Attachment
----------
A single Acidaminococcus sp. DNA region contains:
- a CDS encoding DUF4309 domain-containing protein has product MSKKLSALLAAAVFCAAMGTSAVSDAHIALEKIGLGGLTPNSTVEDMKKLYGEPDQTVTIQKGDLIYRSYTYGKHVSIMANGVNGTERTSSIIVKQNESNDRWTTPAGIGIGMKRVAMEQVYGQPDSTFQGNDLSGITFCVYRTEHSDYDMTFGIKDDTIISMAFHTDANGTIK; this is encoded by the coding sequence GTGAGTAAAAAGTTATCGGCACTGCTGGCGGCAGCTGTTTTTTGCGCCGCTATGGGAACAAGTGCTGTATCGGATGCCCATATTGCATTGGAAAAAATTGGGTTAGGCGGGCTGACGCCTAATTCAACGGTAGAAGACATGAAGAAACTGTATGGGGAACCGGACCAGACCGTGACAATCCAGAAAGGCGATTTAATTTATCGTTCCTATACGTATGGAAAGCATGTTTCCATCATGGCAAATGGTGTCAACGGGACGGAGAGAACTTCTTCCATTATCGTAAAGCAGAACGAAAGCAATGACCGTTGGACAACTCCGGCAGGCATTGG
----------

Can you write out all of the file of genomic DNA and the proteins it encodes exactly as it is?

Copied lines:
A single Acidaminococcus sp. DNA region contains:
- a CDS encoding DUF4309 domain-containing protein has product MSKKLSALLAAAVFCAAMGTSAVSDAHIALEKIGLGGLTPNSTVEDMKKLYGEPDQTVTIQKGDLIYRSYTYGKHVSIMANGVNGTERTSSIIVKQNESNDRWTTPAGIGIGMKRVAMEQVYGQPDSTFQGNDLSGITFCVYRTEHSDYDMTFGIKDDTIISMAFHTDANGTIK; this is encoded by the coding sequence GTGAGTAAAAAGTTATCGGCACTGCTGGCGGCAGCTGTTTTTTGCGCCGCTATGGGAACAAGTGCTGTATCGGATGCCCATATTGCATTGGAAAAAATTGGGTTAGGCGGGCTGACGCCTAATTCAACGGTAGAAGACATGAAGAAACTGTATGGGGAACCGGACCAGACCGTGACAATCCAGAAAGGCGATTTAATTTATCGTTCCTATACGTATGGAAAGCATGTTTCCATCATGGCAAATGGTGTCAACGGGACGGAGAGAACTTCTTCCATTATCGTAAAGCAGAACGAAAGCAATGACCGTTGGACAACTCCGGCAGGCATTGG